God says, “I’ll take it from here, thanks.  You have done enough damage for now.”   God promises to gather the scattered flock and bring hope to those who have very little hope.    And for those prophets and priests who lived only for themselves, they will be harshly judged.

A (Application):  As a pastor and a husband and a father, I realize that my heart is always in several places at once:  at school or home or sports or music with my kids; with my wife as she cares for other people’s children or doing her Zumba or leading choir or sitting on the couch with me after the kids go to bed. Not to mention what might be going on in the lives of individual members of the congregation I serve, or for the congregation as a whole.

With the many blessings in my life, I can easily drift into that which is most comfortable for me, my wife, and my children. I can even do the same thing with the church I serve. I can choose to just be around for the good things, and ignore the difficult stuff.   

This passage reminds me that I am to be dedicated, but that I also fail at times.    I’m both the priest who serves diligently (as husband, father, and pastor), AND the selfish priest living for myself only.  

This makes me (I hope) humble.  This text makes me want to abide by Martin Luther’s explanations to the commandments: “We are to fear and love the Lord, so that…”  The fear comes with a healthy dose of knowing my place in the world as a pastor / shepherd / servant of my family and congregation.   The love comes from knowing that as I fail, God will care for my family and my congregation.   

How does this work for you?  When do you feel like your really doing what you’re supposed to be doing?  When have you failed?   Either way, we are the Lord’s…

P (Prayer): Lord, we are sinners, and yet you make us saints.  Be with us in our struggles. Amen.  

Christ: Our Priest… Forever

  S (Scripture): Hebrews 7:23 And the others who became priests were numerous, because death prevented them from continuing in office, 24 but he holds his priesthood permanently since he lives forever. 25 So he is able to save completely those who come to God through him, because he always lives to intercede for them. 26 For it is indeed fitting for us to have such a high priest: holy, innocent, undefiled, separate from sinners, and exalted above the heavens. 27 He has no need to do every day what those priests do, to offer sacrifices first for their own sins and then for the sins of the people, since he did this in offering himself once for all. 28 For the law appoints as high priests men subject to weakness, but the word of solemn affirmation that came after the law appoints a son made perfect forever.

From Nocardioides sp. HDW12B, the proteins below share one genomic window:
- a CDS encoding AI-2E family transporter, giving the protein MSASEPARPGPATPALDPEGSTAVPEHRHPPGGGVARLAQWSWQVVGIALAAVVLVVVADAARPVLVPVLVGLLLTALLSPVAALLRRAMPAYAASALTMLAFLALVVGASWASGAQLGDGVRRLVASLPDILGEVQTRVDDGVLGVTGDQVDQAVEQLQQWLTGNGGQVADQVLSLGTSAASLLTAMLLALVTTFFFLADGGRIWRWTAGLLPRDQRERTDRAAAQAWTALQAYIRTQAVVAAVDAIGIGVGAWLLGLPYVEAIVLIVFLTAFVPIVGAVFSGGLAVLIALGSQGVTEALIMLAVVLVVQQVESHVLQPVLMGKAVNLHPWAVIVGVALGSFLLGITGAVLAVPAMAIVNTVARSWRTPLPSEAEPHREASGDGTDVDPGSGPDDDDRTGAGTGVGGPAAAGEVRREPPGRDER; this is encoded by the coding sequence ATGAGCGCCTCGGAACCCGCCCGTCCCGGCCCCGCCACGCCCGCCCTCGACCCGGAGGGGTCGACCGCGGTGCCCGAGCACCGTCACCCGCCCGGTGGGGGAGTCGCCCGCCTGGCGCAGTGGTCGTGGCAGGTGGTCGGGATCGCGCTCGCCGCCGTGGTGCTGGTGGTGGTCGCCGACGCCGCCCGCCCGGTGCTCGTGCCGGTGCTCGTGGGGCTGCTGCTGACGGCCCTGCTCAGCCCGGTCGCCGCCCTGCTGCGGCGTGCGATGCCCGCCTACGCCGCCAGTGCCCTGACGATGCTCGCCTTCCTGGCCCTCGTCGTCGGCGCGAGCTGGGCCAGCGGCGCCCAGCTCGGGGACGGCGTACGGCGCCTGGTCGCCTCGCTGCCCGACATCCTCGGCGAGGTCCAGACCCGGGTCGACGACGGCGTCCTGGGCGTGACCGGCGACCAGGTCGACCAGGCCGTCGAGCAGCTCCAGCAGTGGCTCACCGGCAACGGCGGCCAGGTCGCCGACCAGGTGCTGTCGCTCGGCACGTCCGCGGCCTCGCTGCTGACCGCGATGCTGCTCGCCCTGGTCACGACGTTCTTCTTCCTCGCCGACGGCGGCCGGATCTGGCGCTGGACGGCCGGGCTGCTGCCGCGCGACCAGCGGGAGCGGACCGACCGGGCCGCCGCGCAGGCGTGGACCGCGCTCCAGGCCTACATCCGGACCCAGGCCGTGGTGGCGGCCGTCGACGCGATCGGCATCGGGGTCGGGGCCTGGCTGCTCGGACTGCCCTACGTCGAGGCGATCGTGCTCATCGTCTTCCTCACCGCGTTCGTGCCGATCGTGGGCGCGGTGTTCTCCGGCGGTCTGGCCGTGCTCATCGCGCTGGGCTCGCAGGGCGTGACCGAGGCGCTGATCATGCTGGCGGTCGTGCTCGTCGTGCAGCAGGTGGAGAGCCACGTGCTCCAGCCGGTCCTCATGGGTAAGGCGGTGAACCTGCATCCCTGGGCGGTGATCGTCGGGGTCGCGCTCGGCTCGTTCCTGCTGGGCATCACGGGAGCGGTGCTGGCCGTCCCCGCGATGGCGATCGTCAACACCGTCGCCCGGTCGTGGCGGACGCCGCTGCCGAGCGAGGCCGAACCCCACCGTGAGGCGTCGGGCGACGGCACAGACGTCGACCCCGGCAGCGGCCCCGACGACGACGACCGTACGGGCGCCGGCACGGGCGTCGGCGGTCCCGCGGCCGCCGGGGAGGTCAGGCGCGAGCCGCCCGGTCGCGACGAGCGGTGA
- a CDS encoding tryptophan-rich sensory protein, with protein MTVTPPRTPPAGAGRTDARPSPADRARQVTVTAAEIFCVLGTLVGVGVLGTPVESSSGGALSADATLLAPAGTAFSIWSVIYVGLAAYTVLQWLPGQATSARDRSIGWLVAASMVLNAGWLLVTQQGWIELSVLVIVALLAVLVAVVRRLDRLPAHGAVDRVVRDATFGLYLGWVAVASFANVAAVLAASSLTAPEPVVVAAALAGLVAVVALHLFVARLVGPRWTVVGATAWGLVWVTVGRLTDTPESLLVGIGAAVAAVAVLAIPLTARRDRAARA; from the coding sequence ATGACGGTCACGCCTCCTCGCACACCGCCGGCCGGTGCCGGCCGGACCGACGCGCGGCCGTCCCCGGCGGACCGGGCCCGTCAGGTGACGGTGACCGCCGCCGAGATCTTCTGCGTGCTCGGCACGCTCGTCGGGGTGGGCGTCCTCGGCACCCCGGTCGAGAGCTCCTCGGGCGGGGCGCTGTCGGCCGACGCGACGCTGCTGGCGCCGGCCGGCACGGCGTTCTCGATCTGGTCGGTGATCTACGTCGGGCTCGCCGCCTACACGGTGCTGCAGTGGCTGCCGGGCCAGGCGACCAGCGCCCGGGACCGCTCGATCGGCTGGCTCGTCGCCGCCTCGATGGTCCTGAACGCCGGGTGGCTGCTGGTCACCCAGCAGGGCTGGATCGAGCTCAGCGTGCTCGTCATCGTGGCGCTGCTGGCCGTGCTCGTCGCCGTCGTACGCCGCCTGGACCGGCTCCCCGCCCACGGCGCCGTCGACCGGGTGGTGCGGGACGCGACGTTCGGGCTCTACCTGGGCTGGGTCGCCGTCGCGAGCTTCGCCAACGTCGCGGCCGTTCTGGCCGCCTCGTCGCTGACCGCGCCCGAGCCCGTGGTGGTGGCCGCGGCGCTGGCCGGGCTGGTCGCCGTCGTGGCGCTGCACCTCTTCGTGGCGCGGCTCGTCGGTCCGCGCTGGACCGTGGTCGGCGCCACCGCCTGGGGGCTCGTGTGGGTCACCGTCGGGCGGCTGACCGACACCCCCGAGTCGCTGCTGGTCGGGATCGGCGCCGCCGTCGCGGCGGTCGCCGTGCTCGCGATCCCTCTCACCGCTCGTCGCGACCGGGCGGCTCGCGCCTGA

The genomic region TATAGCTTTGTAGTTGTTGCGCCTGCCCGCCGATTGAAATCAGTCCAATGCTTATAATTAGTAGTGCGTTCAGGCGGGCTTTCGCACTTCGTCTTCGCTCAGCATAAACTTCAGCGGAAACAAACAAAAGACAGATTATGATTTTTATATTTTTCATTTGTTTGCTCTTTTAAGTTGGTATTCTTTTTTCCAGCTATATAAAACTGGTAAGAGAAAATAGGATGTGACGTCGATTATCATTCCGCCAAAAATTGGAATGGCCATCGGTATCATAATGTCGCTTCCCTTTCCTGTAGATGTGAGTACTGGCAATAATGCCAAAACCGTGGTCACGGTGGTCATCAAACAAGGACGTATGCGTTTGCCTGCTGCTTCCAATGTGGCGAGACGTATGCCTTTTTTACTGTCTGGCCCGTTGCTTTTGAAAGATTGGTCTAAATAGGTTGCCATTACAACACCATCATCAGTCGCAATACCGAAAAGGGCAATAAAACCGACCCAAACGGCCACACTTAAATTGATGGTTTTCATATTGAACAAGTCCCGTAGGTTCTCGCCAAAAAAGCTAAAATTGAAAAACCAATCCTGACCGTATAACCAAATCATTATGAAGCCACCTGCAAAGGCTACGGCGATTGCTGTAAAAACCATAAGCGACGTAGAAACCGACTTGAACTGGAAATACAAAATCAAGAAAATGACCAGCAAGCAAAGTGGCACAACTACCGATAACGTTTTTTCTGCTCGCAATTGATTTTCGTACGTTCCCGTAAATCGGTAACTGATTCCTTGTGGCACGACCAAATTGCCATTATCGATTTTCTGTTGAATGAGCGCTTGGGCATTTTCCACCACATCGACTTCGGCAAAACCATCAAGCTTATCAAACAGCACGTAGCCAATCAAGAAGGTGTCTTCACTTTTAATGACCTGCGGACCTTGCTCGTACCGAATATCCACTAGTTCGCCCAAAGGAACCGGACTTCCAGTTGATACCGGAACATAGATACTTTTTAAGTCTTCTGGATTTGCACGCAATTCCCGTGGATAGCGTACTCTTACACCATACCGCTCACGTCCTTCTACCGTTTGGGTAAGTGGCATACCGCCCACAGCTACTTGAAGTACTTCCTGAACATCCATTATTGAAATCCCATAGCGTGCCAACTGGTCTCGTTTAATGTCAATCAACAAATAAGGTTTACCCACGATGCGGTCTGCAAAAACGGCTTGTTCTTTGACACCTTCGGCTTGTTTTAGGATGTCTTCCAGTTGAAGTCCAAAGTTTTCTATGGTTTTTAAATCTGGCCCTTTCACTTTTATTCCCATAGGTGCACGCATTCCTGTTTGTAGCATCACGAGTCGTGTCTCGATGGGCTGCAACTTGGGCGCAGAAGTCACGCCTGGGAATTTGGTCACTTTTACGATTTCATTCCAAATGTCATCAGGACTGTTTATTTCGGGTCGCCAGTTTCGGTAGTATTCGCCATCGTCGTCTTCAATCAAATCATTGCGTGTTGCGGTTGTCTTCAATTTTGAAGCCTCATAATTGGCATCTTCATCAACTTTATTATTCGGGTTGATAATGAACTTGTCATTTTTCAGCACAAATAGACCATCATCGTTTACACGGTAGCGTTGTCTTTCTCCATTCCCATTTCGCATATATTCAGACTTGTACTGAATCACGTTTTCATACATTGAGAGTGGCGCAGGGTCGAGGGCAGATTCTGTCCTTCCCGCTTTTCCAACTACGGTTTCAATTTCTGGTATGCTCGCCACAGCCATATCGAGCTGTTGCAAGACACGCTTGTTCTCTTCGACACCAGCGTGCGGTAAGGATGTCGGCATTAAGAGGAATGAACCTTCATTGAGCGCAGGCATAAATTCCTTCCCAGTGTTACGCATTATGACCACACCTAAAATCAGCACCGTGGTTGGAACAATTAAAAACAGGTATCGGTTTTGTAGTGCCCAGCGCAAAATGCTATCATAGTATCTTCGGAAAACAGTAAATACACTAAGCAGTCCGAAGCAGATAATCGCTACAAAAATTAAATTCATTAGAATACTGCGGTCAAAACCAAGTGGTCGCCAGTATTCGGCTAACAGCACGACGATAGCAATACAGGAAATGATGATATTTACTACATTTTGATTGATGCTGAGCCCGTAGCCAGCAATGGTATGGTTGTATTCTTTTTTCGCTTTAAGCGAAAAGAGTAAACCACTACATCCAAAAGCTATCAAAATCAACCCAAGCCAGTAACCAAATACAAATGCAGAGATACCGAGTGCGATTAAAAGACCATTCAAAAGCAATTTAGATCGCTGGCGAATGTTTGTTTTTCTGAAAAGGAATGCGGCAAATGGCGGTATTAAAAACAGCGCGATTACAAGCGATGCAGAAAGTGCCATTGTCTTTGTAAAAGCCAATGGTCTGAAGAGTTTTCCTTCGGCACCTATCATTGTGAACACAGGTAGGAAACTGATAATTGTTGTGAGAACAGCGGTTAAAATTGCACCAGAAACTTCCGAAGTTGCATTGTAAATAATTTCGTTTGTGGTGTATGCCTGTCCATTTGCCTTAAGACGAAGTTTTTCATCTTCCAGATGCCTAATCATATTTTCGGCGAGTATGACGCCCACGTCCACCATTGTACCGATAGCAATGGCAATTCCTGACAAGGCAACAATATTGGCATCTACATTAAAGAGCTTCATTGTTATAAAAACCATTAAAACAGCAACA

O (Observation): The author of Hebrews points out a difference between priests appointed by humans, and THE priest appointed by God AFTER the law.  Obviously, human priests come and go, but Jesus lives forever, and is thus our priest forever.  Jesus needs NOT make a sacrifice for his own sins – he did this once and for all – before making a sacrifice for the sins of the people.  

Jesus truly is the priest of all priests.  

A (Application):  Has someone ever spoken up for you?  What did that feel like?   What if someone spoke up for you, but you didn’t deserve it?   

These questions point to what I experience when I’m praying the Lord’s Prayer (when I’m not reciting it by rote : )  

I’m reminded of a God who is for us. …a God who is with us and saving us…even before we knew what God was up to…even while we are steeped in sin. Jesus intercedes for us. And now, we are free to forgive others and seek glimpses of God’s Kingdom actively arising in our midst.  

What will you do with this freedom?

P (Prayer): Lord, we give you thanks for bringing us to a point where we are able to join you in your work in this world.  Give us strength and courage.  Amen.